Thanks! The flood gates are now open, I feel for you. 😉
Forgive me if this has already been asked. What's your go to method for finding new freelance talent and why? I'm sure you search many places, what are a couple of your favorites? i.e. An art dump email account, a specific forum, art site, etc.
I am currently a student attending Game Art and Design program. I would like to become a Character Designer or Concept Artist for gaming. That's my chief aim. But, in the program I noticed more technical (Character Rigging, Level Design, etc) courses than creating concepts later on. I'm not interested in those courses. Therefore, I'm in a situation where I'm not sure if I want to continue further. I'm currently looking at other options, such as the Illustration or Industrial Design program. Since I'm going towards the gaming industry, what does an Art Director expect a candidate to know in terms of skill set? Also is taking Game Art and Design program is the right decision for pursuing a career as a concept artist or character designer?
Can you elaborate a bit? One example I can think of is say, the sexiness of a female character maybe? Can you give me an example?
VERY cool of you, Lauren. Thanks for extending such a kind gesture.
I am sry to disapoint you, lad, but nobody will take you streight foreward as a character designer- that's the fun part and you'll need to work hard towards it. There is no “I am not rly interested in this” here. You need to be good at everything. Fuck me, Kotaki used to do textures for quite some time…you get the idea? It's gonna be ugly
Here is my question: Are all ADs that gorgeous and if so, where can I get one? Thank you :]
Hi, I'm an illustrator living in Barbados. I studied in NYC, but after returning home I've been finding it challenging to get my work out there. My question is, as an illustrator overseas, what is the best way to get an Art Director to view my portfolio? As mailing promotional cards can get expensive when living so far away. Thanks!
While a lot of folks are looking for ways to get noticed without going to conventions due to the expense, I feel that might be the easiest, and most fun way to try to get folks to look at my work. I was wondering if you would be willing to make a list of all the major conventions that are frequented by art directors, especially by ones in the gaming industry? Thanks for taking the time to do this!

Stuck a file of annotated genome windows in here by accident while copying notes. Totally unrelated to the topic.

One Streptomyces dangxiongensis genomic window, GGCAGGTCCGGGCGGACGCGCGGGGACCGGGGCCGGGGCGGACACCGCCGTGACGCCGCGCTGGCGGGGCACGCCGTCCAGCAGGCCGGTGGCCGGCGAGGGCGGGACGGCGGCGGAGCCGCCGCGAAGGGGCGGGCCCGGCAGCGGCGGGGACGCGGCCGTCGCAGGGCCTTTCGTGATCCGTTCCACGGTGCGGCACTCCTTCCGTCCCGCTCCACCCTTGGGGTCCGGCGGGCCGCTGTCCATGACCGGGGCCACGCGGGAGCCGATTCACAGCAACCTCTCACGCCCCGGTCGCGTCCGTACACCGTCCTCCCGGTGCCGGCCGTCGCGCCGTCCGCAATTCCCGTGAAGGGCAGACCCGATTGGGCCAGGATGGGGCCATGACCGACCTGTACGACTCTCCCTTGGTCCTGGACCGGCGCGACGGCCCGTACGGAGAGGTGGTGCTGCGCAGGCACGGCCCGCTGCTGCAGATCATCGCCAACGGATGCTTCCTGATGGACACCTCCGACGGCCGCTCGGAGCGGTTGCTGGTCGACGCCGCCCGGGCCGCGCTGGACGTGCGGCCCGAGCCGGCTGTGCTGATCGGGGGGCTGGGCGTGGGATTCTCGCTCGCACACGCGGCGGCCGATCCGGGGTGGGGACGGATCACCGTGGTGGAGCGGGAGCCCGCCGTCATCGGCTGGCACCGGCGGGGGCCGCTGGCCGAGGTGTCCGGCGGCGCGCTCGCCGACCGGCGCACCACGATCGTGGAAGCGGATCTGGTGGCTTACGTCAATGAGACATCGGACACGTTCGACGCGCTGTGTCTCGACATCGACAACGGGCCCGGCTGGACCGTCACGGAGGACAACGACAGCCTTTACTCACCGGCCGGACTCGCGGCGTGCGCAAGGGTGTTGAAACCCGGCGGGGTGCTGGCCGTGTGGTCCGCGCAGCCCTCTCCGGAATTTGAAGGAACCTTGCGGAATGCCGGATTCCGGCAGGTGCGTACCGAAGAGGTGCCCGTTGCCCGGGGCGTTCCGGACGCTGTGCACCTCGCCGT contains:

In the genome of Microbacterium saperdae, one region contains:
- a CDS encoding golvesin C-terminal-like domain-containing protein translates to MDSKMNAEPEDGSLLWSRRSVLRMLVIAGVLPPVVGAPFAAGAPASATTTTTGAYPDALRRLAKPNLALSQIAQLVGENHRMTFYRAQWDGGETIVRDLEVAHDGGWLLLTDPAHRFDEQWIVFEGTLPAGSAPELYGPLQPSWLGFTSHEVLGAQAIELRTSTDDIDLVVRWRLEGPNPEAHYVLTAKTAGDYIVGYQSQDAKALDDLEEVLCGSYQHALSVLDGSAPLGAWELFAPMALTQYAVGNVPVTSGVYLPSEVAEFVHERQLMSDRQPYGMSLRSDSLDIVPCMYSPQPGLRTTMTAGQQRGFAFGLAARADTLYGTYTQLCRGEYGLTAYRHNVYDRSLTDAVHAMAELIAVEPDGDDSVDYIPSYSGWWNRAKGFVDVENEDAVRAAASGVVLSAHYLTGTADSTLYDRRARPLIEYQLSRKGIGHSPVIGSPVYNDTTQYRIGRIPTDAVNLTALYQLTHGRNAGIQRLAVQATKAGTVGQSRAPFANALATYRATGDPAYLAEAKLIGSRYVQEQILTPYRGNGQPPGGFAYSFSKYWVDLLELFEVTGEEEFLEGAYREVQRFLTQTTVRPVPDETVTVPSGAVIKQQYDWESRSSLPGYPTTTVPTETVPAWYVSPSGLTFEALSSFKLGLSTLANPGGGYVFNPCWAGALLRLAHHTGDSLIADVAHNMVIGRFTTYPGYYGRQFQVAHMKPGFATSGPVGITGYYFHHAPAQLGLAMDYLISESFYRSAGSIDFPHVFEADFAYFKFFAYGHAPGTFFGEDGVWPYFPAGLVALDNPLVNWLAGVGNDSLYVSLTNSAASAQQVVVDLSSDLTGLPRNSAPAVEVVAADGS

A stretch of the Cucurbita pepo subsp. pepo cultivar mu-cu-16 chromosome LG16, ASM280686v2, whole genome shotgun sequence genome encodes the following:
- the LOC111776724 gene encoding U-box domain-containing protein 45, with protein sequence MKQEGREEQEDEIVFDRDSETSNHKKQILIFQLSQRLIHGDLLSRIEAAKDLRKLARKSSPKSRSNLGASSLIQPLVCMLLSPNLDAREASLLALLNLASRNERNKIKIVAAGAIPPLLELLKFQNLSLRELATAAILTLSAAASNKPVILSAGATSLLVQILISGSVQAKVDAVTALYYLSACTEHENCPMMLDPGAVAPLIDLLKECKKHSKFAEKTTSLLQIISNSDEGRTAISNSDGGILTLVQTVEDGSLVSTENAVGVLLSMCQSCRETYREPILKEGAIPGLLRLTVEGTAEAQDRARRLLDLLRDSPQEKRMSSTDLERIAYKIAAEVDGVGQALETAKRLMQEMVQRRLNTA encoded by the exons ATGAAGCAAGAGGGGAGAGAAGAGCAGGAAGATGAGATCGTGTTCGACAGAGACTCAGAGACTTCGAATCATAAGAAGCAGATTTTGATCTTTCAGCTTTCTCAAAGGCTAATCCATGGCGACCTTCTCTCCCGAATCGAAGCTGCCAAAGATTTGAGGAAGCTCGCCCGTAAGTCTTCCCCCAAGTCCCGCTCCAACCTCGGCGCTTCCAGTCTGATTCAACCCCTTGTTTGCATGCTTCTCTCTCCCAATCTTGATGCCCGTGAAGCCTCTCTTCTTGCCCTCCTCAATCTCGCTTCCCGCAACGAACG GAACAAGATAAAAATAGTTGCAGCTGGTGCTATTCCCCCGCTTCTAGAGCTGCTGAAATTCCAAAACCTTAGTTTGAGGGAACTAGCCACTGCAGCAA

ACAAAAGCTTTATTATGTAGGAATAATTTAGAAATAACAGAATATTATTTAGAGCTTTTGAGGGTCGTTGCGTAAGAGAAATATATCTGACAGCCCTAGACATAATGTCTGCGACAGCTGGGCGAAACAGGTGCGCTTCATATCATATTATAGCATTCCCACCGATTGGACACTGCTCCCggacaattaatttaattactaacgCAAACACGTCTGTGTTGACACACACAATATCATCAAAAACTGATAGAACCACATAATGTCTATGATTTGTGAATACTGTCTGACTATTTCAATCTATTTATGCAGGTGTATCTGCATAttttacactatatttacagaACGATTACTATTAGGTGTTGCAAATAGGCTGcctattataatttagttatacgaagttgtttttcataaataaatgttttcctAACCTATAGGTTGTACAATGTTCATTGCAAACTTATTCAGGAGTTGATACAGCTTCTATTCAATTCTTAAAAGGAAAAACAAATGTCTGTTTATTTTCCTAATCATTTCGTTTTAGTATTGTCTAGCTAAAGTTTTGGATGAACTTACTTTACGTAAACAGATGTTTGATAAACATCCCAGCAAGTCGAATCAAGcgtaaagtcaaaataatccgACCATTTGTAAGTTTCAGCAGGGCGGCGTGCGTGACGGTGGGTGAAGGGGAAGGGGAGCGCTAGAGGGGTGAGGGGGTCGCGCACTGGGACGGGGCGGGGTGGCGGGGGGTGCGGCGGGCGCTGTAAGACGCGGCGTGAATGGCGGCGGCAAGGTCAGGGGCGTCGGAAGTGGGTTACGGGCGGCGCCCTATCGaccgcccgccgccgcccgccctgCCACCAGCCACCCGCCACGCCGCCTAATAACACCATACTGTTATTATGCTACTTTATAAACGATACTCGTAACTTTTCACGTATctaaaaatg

I've been out of college for almost ten years and it has seriously taken me that long to figure this one out. I tried really hard right away to get work. Nothing happened. I realized I would need to improve my skills and create a stronger body of work. I ended up going into retail and working doing my art on the side. Sometimes months would go by without doing any art. I sort of got lost in the wilderness.
Not to long ago I discovered a website called fiverr.com. It allowed me to build a business and sell my services to a large and diverse community. This site doesn't pay tons of money and it won't get you rich. But what it has done is to allow me to practice my craft while getting paid for what I do. Instead of creating a portfolio full of personal pieces, I now have a lot of quality work that I have done for professional clients.
The biggest benefit this site provides is that it forces me to be an artist every day. It forces me to treat it like a business. Someday (hopefully soon) I will out grow fiverr.com. But it has served as a way of lowering the bottom rung of the ladder so that I could start climbing my way up to where I want to be.
I don't entirely agree with Gollor's somewhat harsh reply. I am sure you are more than aware that you won't walk into a job as a character lead, or senior concept artist.Companies do take on junior concept artist from time to time ( the last place I worked did so several times ), you kjust need to keep any eye out for positions. Or better yet, get your stuff to Lead Artists / Art Managers or Creative Directors at companies that you like the look of. Even if they don't have anything there and then they'll keep you in mind should anything pop up. Or maybe even take you on in a short term capacity if they like your work….conversely, of course, you may never hear from them again…
There is nothing wrong with learning things that you don't think you'll need to know later on, because you'll find that you DO need to know those things at some point. If you have an understanding of rigging and level design, you can create not only create concepts that you know can be created, but you'll also have sufficient insight to argue your case if your designs get knocked back 'for technical reasons'.
I have been in the games industry, on the art side, for over 20 years and have done tons of stuff that i wasn't really that interested in ( still am, in fact… ) but it's all knowledge at the end of the day, and some of that stuff I actually enjoyed.